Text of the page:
WATERVILLE — Be kind to everyone around you, invest in yourself, never stop learning, and above all, be honest.

Those were some of the words of wisdom Thomas College President Laurie Lachance offered to more than 50 women who turned out Tuesday for the Mid-Maine Chamber of Commerce’s Leading Women’s Luncheon.

“Always, always, always be honest,” Lachance, 51, said. “People can take everything away from you, but only you can give up your credibility.”

In July, Lachance became the first woman and first Thomas graduate to be named president of the 118-year-old business and liberal arts college.

She urged the women to take a leadership training program. She also advised them to take their jobs seriously, but not to take themselves too seriously. Avoid self-pity, self-doubt and negative self-talk and take care of yourself, physically, emotionally and spiritually, she said.

She also recommended they surround themselves with female friends and help each other out.

“Finally, just be yourself,” she said. “You’re really special. You all have a special gift to offer.”

Chamber President Kimberly Lindlof asked Lachance to tell her life story as a way of imparting advice for finding success.

Lachance told the group she grew up in a tiny house in Dover-Foxcroft in a French Catholic family with older parents and two big sisters whom she admired.

She graduated from high school, studied economics at Bowdoin College and took the first job she was offered, at Central Maine Power, after graduation.

While her father had always told her to have a plan and stick to it, she did anything but. She described the direction her life took as an unintentional path.

At the power company she got into a financial training program, spent time in the rate department and then went into economics and marketing. Dick Spellman became her mentor and gave her tremendous opportunities, she said. She started forecasting sales and revenues and became a model manager for the state.

At 24, she was speaking to crowds, making connections and working hard, she said. She pursued a master’s degree in business administration at Thomas and by age 25 was speaking all over New England, making more connections and gaining media exposure.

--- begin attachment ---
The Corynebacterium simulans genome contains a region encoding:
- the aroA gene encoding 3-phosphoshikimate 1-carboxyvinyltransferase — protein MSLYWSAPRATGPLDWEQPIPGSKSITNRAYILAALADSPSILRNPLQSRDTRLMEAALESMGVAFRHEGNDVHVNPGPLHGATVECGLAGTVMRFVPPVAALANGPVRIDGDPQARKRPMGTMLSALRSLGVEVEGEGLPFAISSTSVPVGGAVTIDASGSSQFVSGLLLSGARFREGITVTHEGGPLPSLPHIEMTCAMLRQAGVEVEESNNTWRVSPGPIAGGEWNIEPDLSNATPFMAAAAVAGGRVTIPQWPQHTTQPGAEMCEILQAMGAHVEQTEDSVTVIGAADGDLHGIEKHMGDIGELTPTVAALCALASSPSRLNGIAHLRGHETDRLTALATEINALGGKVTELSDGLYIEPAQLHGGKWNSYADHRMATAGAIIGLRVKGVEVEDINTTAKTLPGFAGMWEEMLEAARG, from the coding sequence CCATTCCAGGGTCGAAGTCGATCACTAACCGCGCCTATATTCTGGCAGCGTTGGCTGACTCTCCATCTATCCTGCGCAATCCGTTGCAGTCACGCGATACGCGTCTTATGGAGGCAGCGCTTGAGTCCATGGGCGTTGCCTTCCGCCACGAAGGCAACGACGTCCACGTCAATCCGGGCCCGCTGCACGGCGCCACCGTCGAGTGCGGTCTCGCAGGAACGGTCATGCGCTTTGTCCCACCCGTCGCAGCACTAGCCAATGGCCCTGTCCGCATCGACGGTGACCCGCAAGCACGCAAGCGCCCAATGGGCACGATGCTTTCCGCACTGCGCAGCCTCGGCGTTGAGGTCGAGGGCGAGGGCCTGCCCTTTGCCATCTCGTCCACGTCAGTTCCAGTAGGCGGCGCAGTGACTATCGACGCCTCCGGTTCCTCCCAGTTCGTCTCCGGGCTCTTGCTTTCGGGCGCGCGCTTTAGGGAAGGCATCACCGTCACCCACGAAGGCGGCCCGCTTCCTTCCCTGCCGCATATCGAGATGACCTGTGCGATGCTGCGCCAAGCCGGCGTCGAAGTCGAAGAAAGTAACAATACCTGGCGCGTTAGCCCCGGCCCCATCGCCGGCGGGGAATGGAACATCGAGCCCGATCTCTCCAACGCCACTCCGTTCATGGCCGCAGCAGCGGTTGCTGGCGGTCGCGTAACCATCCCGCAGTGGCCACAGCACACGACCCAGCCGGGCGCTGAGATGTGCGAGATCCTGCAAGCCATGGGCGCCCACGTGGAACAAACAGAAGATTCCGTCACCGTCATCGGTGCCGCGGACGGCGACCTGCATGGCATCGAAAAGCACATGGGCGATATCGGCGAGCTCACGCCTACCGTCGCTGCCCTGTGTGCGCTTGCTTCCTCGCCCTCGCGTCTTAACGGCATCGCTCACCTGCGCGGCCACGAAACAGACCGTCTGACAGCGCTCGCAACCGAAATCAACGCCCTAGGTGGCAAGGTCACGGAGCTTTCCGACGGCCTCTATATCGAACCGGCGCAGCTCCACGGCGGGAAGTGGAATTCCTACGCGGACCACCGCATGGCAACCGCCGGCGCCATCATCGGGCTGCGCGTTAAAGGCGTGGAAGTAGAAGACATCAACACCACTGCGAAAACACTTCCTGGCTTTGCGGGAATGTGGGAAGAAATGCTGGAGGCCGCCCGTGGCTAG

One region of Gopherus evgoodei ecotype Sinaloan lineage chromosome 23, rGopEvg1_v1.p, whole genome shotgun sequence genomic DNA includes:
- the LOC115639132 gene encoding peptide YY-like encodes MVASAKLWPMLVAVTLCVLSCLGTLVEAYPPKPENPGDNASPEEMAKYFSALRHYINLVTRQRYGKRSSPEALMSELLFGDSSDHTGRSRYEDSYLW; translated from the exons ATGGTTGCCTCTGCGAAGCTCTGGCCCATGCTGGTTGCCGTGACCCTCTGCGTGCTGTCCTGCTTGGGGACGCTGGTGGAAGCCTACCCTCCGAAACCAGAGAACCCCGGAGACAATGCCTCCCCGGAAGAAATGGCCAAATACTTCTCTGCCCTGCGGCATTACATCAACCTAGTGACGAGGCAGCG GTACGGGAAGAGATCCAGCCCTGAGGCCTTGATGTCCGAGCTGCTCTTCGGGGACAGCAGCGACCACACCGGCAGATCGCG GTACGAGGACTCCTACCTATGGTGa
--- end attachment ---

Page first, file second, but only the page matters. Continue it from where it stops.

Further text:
At 27, she was one of the first expert witnesses, and probably the youngest, to testify before the Public Utilities Commission, she said.

She was so terrified on the stand that she was brutally honest about everything, not always taking into account that some information may be confidential, she said.

“I was so honest that I was able to develop the trust of the intervenors in the case, lawyers, commissioners,” she said.

She urged the women Tuesday to be who they are. She recalled that as an expert witness before the PUC, she was told to wear dark suits so she would look more like a man, and thus be more credible.

She didn’t like dark suits so she wore a pale pink one, she said.

“It was all wrong, but what happened was they knew I was being honest so they believed me,” she said.

She was unexpectedly offered the state economist job in 1993, a life-changing event. She became the first female and the youngest state economist and worked under Govs. John McKernan, Angus King and John Baldacci.

Her career took another turn when she got a call from the National Development Foundation asking her to interview for the Maine Development Foundation job. She got the position, which allowed her to tell positive stories about the state and form great partnerships with entities such as the Maine State Chamber of Commerce.

As her career climbed, she suffered profound loss as well — her father died in the early ’90s and her mother in 2004.

In March this year, she was asked to apply for the Thomas presidency, another call that was wholly unexpected.

She did not have much time to write a cover letter, but when she sat down at the computer, her vision for Thomas started flowing.

“It was almost like pouring my very soul out on the keyboard,” she said.

She interviewed and was up against six other finalists for the spot, never expecting to be chosen.

“At 3:30 p.m. that afternoon, they offered me the job, so in a very short period of time, I had gone from not even considering this as an option to suddenly being in a whole new world,” she said.

Nothing in her childhood would signal this outcome.

“It was a dream come true, but it was a dream I never dared to dream because it was unimaginable,” she said.

Amy Calder — 861-9247
acalder@centralmaine.com